It was announced this month that the American Institute of Architects (AIA) has welcomed Ingalill Wahlroos-Ritter, dean of the School of Architecture, into its highly selective and prestigious College of Fellows, making her one of only three percent of AIA’s nearly 100,000 members to receive this enormous distinction.
“In her twelve years of leadership roles and now as dean of the School of Architecture, Ingalill has grown and launched programs that advocate education for everyone,” said Barbara Bestor, a School of Architecture faculty member who was named an AIA Fellow last year. “Ingalill has forged new pathways for students across gender, economic and racial spectrums and made architectural education both exciting and a reality for students and emerging architects.”
Ingalill becomes the sixth Fellow at Woodbury including, Bestor, Jeanine Centuori, Annie Chu, Helena Jubany, and Ronald Altoon. The honor recognizes Ingalill’s commitment to her students, the profession, and the broader discipline of architecture.
Under her tenure, Woodbury’s architecture and interior architecture programs gained national recognition, with each currently ranked 18th and 12th respectively by DesignIntelligence. Woodbury has also been increasingly recognized as a trailblazer for the profession of architecture—improving gender parity and ethnic diversity and reaffirming the importance of ethical conduct and social responsibility within the profession.
In 2009, Ingalill established WUHO Woodbury University’s gallery for experimental installations, and, as director, has produced over 80 exhibitions. According to Barbara Bestor, “Under her directorship, WUHO has become a key force in broadening the way the public views architecture and has a critical role in providing an alternative space for the exhibit of architecture and design. WUHO allows the public access to architectural images and interventions in an effective and populous way and is like no other public institution in Los Angeles.”
“Ingalill has made a measurable impact to the profession in broadening our audience, eschewing elitism for a ground-up approach and making architecture accessible to everyone,” Los Angeles-based architect Angela Brooks said. “Creating something that is larger than her alone is the true definition of leadership and Ingalill epitomizes the ideals of the College of Fellows and is highly deserving of this honor.”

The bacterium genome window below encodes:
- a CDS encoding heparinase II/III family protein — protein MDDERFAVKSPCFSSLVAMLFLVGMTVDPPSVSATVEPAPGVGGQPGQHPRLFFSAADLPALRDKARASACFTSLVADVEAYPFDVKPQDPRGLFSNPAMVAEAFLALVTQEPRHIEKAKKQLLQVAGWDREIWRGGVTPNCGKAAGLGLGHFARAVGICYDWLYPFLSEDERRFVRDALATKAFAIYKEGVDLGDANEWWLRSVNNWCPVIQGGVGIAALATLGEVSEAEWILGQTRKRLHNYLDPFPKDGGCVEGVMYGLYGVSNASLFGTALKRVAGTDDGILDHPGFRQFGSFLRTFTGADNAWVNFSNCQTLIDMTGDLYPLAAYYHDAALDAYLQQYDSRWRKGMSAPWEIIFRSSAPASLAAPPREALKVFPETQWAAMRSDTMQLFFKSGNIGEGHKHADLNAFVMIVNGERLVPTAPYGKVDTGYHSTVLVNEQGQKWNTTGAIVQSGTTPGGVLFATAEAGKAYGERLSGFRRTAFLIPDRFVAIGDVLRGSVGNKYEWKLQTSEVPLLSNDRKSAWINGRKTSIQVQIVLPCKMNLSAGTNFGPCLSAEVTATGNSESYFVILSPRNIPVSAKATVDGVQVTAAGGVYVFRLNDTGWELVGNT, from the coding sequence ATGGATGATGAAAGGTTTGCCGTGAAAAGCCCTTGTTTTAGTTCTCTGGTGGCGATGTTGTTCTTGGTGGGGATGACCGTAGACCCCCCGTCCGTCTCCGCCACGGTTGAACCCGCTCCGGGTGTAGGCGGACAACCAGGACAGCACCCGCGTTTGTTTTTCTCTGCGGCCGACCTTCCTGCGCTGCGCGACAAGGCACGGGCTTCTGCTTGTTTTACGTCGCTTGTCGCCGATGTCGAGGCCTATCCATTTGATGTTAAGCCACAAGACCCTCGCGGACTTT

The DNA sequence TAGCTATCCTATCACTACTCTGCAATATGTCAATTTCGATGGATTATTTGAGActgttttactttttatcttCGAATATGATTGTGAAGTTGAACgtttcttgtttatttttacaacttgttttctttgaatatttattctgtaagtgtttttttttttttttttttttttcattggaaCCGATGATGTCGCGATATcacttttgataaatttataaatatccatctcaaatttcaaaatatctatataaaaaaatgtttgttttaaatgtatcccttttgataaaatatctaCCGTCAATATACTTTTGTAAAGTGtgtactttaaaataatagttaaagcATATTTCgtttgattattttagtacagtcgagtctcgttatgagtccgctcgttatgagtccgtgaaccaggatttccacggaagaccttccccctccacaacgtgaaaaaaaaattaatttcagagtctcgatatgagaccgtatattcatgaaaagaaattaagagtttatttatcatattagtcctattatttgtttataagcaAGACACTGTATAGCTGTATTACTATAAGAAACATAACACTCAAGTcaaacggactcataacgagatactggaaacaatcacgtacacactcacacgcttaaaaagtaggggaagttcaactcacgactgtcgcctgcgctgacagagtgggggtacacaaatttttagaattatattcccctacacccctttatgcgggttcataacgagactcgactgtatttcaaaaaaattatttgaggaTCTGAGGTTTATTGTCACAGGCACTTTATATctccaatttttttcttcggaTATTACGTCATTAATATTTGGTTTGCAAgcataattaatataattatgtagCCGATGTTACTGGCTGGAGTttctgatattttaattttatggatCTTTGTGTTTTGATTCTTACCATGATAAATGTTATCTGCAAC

In addition to her role as dean, Ingalill serves as a professor and practicing architect with a teaching career that spans over seventeen years.
“Ingalill dramatically changed my life and helped me develop and flourish into a person I never dreamed I could become,” Woodbury alumnus and practicing architect Ignacio Rodriquez said. “I am only one of the hundreds of students she has helped. She is an incredible role model for me.”
Her leadership and research in the design of the building envelope and the experimental use of glass forms the basis of her teaching and scholarship. She has worked on multiple innovative design projects that have received local and national AIA project awards and international recognition.
“Ingalill stands shoulder-to-shoulder with the finest in our profession,” said Altoon who, also serves as a member of the Woodbury board of trustees. “The university community should applaud this high achievement as it brings further distinction to the already robust and highly acclaimed architecture program.”
Ingalill will be honored at the AIA Conference on Architecture in New York City in June 2018.